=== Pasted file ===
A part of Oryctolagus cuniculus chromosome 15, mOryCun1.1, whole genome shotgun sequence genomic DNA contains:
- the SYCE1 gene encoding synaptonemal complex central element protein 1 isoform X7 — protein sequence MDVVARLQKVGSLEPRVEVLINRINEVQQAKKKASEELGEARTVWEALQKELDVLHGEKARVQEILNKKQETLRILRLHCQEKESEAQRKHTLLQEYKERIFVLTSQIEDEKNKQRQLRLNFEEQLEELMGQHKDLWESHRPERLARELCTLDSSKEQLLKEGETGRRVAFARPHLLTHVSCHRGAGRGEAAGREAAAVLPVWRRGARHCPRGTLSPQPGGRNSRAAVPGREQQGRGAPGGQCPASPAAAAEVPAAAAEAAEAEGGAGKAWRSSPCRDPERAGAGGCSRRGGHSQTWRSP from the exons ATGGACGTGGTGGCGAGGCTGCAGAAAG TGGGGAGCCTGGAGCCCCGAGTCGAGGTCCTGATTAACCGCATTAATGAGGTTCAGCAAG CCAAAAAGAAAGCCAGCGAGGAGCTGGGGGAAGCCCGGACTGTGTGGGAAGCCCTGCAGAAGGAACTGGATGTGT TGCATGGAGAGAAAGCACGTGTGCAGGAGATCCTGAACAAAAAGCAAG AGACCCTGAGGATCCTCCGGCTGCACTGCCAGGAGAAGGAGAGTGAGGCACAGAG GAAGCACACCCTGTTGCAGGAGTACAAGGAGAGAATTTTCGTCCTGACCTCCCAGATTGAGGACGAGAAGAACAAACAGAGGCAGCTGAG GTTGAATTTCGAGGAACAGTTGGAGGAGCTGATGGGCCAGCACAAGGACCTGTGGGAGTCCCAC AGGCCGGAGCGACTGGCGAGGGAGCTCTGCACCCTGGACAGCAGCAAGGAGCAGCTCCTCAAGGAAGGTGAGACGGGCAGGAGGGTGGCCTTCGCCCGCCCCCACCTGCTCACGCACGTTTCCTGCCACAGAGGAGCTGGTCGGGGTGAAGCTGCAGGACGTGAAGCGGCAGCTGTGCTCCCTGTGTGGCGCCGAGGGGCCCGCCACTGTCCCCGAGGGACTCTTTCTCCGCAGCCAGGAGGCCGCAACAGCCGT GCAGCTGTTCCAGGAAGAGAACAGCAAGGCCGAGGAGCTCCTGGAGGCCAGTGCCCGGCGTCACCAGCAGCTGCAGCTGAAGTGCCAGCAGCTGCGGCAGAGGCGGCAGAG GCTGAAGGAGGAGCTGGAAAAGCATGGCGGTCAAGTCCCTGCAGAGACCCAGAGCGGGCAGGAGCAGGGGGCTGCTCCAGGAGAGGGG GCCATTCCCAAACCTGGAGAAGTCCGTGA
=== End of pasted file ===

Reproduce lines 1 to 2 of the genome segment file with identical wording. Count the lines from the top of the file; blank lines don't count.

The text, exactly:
A part of Oryctolagus cuniculus chromosome 15, mOryCun1.1, whole genome shotgun sequence genomic DNA contains:
- the SYCE1 gene encoding synaptonemal complex central element protein 1 isoform X7 — protein sequence MDVVARLQKVGSLEPRVEVLINRINEVQQAKKKASEELGEARTVWEALQKELDVLHGEKARVQEILNKKQETLRILRLHCQEKESEAQRKHTLLQEYKERIFVLTSQIEDEKNKQRQLRLNFEEQLEELMGQHKDLWESHRPERLARELCTLDSSKEQLLKEGETGRRVAFARPHLLTHVSCHRGAGRGEAAGREAAAVLPVWRRGARHCPRGTLSPQPGGRNSRAAVPGREQQGRGAPGGQCPASPAAAAEVPAAAAEAAEAEGGAGKAWRSSPCRDPERAGAGGCSRRGGHSQTWRSP from the exons ATGGACGTGGTGGCGAGGCTGCAGAAAG TGGGGAGCCTGGAGCCCCGAGTCGAGGTCCTGATTAACCGCATTAATGAGGTTCAGCAAG CCAAAAAGAAAGCCAGCGAGGAGCTGGGGGAAGCCCGGACTGTGTGGGAAGCCCTGCAGAAGGAACTGGATGTGT TGCATGGAGAGAAAGCACGTGTGCAGGAGATCCTGAACAAAAAGCAAG AGACCCTGAGGATCCTCCGGCTGCACTGCCAGGAGAAGGAGAGTGAGGCACAGAG GAAGCACACCCTGTTGCAGGAGTACAAGGAGAGAATTTTCGTCCTGACCTCCCAGATTGAGGACGAGAAGAACAAACAGAGGCAGCTGAG GTTGAATTTCGAGGAACAGTTGGAGGAGCTGATGGGCCAGCACAAGGACCTGTGGGAGTCCCAC AGGCCGGAGCGACTGGCGAGGGAGCTCTGCACCCTGGACAGCAGCAAGGAGCAGCTCCTCAAGGAAGGTGAGACGGGCAGGAGGGTGGCCTTCGCCCGCCCCCACCTGCTCACGCACGTTTCCTGCCACAGAGGAGCTGGTCGGGGTGAAGCTGCAGGACGTGAAGCGGCAGCTGTGCTCCCTGTGTGGCGCCGAGGGGCCCGCCACTGTCCCCGAGGGACTCTTTCTCCGCAGCCAGGAGGCCGCAACAGCCGT GCAGCTGTTCCAGGAAGAGAACAGCAAGGCCGAGGAGCTCCTGGAGGCCAGTGCCCGGCGTCACCAGCAGCTGCAGCTGAAGTGCCAGCAGCTGCGGCAGAGGCGGCAGAG GCTGAAGGAGGAGCTGGAAAAGCATGGCGGTCAAGTCCCTGCAGAGACCCAGAGCGGGCAGGAGCAGGGGGCTGCTCCAGGAGAGGGG GCCATTCCCAAACCTGGAGAAGTCCGTGA